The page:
By the Blouin News Technology staff

Can RIM win back a place in the smartphone market?

by in Personal Tech.

Workers prepare the podium before the start of the BlackBerry 10 launch event by Research in Motion at Pier 36 in Manhattan on January 30, 2013 in New York City.

Workers prepare the podium before the start of the BlackBerry 10 launch event by Research in Motion at Pier 36 in Manhattan on January 30, 2013 in New York City.

To say that Research in Motion has actually lost its position in the smartphone industry is inaccurate since generations of BlackBerry users still exist — but most agree that the company is in extreme peril in that market. The International Data Corporation reported that RIM is in the fifth spot for global smartphone shipments, owning only 4.6% of the 2012 market share — a long, drawn-out slump for the company that sparked the smartphone craze in the late 1990’s. With sluggish numbers of phone shipments and dwindling subscribers, RIM’s launch of two new smartphones — the Q10 and Z10 — on January 30 will be the barometer for its future success or failure in the mobile market.

The reason why analysts are bullish about the prospects for RIM with these new devices is that, for the first time in years, non-BlackBerry and former BlackBerry users are joining the hype. This phenomenon could be simply because consumers like rooting for the underdog — the position RIM undoubtedly holds — or perhaps they’ve had enough with the Samsung/Apple duopoly and are genuinely looking forward to a refreshing yet “classic” new device and operating system.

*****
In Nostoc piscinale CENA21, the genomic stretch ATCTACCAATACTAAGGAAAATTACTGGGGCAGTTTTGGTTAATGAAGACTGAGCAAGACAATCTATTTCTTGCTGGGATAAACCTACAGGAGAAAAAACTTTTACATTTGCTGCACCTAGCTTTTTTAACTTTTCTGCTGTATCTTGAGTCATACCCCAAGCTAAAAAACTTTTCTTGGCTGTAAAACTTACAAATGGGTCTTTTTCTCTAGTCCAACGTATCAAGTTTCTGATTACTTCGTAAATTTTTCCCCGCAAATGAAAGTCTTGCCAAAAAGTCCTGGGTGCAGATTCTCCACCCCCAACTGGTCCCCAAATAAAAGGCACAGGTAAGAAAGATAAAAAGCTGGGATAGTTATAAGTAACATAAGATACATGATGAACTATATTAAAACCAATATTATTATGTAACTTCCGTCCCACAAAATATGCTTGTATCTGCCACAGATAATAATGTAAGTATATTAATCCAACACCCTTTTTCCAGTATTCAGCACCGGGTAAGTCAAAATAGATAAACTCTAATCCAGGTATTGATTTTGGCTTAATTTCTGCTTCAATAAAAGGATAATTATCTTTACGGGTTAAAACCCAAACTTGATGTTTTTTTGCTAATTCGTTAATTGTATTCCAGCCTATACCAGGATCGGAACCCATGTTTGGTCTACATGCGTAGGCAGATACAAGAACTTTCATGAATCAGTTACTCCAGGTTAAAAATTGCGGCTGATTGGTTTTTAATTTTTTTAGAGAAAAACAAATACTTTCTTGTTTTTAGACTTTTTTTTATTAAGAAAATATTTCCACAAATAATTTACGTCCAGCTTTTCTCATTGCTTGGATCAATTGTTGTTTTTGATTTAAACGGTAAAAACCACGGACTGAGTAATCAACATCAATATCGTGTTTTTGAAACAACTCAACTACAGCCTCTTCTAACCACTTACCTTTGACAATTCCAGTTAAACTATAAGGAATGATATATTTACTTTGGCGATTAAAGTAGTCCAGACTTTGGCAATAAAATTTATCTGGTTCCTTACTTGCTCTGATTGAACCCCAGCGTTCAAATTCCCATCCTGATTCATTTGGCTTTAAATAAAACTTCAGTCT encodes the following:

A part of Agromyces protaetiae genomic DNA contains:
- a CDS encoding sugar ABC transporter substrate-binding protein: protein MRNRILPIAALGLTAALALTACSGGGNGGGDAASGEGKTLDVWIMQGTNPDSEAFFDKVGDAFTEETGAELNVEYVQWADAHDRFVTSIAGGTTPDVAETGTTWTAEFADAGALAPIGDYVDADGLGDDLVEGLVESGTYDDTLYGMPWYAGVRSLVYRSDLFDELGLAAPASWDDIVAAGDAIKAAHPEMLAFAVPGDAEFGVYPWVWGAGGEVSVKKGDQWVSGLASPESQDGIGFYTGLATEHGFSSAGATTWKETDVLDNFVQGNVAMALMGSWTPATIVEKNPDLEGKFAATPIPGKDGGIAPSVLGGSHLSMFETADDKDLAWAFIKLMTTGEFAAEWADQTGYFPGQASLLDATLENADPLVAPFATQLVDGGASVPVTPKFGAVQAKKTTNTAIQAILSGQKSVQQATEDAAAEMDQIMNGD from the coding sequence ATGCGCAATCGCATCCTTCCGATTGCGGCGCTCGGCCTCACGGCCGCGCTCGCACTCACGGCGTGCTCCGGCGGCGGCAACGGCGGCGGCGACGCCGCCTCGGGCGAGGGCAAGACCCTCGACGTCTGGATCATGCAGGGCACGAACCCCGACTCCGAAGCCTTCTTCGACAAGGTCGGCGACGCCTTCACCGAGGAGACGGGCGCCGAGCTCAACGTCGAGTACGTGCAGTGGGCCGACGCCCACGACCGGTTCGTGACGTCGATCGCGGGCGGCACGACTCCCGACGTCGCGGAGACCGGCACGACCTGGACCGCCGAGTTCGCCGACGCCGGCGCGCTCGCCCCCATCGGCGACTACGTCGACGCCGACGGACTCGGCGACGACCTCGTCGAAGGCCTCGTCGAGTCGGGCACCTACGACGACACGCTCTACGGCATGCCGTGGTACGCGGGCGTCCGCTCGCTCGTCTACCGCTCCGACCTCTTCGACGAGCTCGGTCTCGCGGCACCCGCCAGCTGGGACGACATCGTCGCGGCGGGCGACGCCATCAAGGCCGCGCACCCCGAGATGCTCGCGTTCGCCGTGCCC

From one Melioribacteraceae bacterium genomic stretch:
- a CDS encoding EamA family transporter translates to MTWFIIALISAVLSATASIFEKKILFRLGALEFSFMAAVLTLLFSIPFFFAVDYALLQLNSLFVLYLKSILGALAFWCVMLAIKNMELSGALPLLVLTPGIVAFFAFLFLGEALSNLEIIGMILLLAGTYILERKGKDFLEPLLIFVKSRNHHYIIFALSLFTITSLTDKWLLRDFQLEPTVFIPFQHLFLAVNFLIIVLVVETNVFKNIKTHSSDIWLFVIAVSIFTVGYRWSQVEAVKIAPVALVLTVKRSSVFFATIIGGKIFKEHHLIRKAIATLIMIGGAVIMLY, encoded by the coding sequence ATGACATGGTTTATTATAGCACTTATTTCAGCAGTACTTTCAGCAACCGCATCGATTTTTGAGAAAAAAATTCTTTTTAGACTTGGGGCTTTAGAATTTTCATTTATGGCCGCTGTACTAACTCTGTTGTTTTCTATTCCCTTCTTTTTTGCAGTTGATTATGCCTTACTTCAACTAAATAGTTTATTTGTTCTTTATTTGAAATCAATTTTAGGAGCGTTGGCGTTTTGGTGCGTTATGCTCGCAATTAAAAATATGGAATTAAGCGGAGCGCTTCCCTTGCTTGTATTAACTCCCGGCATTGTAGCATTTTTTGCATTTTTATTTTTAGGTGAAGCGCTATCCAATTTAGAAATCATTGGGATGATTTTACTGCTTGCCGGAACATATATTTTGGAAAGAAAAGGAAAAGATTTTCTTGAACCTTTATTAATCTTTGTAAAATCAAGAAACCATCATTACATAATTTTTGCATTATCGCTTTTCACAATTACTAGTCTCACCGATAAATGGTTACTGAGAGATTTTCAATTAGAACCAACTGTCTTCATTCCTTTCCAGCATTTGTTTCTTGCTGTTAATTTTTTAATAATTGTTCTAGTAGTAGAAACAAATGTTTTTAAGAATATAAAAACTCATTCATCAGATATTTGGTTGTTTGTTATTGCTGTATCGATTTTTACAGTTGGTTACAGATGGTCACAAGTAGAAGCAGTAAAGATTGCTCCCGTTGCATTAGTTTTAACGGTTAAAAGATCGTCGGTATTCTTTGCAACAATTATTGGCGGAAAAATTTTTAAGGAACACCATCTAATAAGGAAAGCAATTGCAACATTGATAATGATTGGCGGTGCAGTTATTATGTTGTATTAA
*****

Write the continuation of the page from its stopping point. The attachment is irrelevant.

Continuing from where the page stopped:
As with any product launch, it will take months to gauge properly the impact RIM’s big reveal will have on the company’s prospects and the market in general. But the devices already have some qualities going for them. The most important is the thousands of applications available on the BlackBerry 10 operating system – a serious issue for RIM in the past as developers began writing apps for Apple’s iOS and Google’s Android only. But the OS has already garnered the devotion of Cisco, SAP, Rovio, and ooVoo, which will prove vital for BB10’s competitive abilities across multimedia functions. ooVoo specifically brings one of the most essential ingredients from a third-party developer: voice and video integration with messaging and calling. Additionally, the Q10 features the BlackBerry’s beloved signature physical keyboard – a characteristic that kept users from straying to touchscreen-only smartphones when Apple launched the iPhone. The Z10 is touchscreen-only to appeal to all the rest.

Once the preferred smartphone selection for government agencies and enterprises, the BlackBerry has a lot of catching up to do (though it’s still the favorite device of U.S. President Barack Obama). It has taken a few big falls over the last several months, such as getting snubbed by industry power players like Marissa Mayer and rejected as the primary mobile communication tool of the U.S. government in favor of the iPhone in late 2012. The months after the launch of the Q10 and Z10 will be pivotal for RIM to get back on its feet.